Indiana scores victory over Planned Parenthood in abortion ultrasound lawsuit

  By Lisa Bourne

Planned Parenthood has conceded defeat in its lawsuit challenging Indiana’s abortion ultrasound law, Indiana Attorney General Curtis Hill announced Thursday.

Indiana’s law requiring ultrasounds at least 18 hours before women undergo abortions was passed in 2016 but has been blocked by a federal judge’s ruling since 2017. The ruling was upheld by a federal appeals court. However the U.S. Supreme Court vacated the federal appeals court’s decision on July 2 and sent the case back for further consideration in light of the recent U.S. Supreme Court precedent June Medical LLC v. Russo.

Planned Parenthood’s concession was the result of the abortion giant’s opening of a new Fort Wayne facility that will provide the ultrasounds required by the law, a release from the Indiana AG’s office said. Planned Parenthood agreed to drop its lawsuit against the ultrasound requirement if the State holds off on enforcing it until January 1, 2021. This will allow Planned Parenthood time to train Fort Wayne center staff to operate ultrasound equipment.

“I’m pleased that Planned Parenthood saw the likelihood that this very reasonable law ultimately would be upheld,” Hill said. “To their credit, they recognized the merits of avoiding further legal wrangling over this matter.”

Indiana’s law is rooted in respect for women’s health and the sanctity of human life, added Hill.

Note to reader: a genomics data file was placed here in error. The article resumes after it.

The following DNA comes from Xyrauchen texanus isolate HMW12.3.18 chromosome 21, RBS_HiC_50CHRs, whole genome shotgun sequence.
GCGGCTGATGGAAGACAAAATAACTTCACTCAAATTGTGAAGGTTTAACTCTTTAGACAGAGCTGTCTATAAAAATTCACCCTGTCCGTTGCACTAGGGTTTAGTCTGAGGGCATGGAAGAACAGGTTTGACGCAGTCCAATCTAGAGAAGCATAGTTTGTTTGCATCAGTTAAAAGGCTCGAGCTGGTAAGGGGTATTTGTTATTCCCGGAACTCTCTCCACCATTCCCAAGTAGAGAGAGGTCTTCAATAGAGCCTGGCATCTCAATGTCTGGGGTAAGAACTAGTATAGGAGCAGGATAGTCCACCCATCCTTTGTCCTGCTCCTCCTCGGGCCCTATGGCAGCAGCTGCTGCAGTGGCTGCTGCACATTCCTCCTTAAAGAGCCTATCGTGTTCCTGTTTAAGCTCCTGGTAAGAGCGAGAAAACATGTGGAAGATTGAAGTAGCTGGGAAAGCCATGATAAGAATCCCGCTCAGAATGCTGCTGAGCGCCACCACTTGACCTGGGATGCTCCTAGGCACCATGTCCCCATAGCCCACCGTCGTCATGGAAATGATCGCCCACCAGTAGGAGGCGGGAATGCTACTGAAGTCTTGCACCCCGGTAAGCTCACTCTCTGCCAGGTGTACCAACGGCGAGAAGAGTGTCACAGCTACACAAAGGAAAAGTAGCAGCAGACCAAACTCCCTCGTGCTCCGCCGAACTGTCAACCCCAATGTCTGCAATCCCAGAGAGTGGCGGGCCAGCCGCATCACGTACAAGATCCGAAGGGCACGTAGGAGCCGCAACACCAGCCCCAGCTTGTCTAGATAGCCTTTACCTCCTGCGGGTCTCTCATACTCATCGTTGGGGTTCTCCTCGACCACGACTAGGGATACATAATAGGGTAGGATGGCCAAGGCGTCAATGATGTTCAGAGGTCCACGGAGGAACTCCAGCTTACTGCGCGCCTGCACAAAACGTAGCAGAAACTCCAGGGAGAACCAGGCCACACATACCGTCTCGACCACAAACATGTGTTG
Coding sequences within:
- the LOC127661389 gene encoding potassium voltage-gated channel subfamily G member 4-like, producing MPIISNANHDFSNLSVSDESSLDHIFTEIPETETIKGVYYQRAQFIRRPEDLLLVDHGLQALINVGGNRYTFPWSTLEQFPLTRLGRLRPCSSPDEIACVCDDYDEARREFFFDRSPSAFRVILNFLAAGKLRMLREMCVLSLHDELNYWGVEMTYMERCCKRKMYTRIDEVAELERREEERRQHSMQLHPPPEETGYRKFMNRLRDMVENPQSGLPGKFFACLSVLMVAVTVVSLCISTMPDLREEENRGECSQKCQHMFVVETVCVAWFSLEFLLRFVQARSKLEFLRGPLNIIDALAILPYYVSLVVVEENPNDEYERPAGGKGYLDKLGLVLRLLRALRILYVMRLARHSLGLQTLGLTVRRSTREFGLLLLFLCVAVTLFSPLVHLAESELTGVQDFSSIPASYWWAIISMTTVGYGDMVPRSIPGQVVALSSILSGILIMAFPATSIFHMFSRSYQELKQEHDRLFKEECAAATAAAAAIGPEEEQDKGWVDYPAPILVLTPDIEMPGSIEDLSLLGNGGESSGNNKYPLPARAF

“For women considering abortions, ultrasounds are an important part of informed-consent counseling,” Hill said. “Anyone interested in protecting women’s health, including their mental health, should support giving them as much information as possible to aid their decision-making. Empowering women with knowledge is fully consistent with the U.S. Constitution.”

As of August 1, 2020, 26 U.S. states have some sort of regulation of the provision of ultrasounds by abortion providers, according to the Guttmacher Institute, a pro-abortion think tank originally affiliated with Planned Parenthood. Thirteen states require verbal counselling or written materials to include information on accessing ultrasound services.

Pro-life advocates estimate that hundreds of thousands of unborn babies have been saved by ultrasounds viewed by expecting parents at pregnancy centers across the U.S. Heartbeat International continually offers training to affiliate centers that offer ultrasound services.

When 11 states filed an amicus brief earlier this month defending the FDA’s protective rule on chemical abortions, Indiana among them, Hill spoke in favor of providing women complete information about abortion specifics then as well.

Hill offered remarks on behalf of the state of Indiana at a February burial ceremony for the thousands of remains that had been discovered on the property of Ulrich Klopfer after the death of the notorious abortionist in September of last year.

 The AG’s statement said the concession makes clear that if anything threatened women’s ability to obtain abortions, it was Planned Parenthood’s own business decisions, not the challenged law – an argument that the State made all along.

Click HERE for a court document relevant to the case.

Editor’s note. This appeared at Pregnancy Help News and is reposted with permission.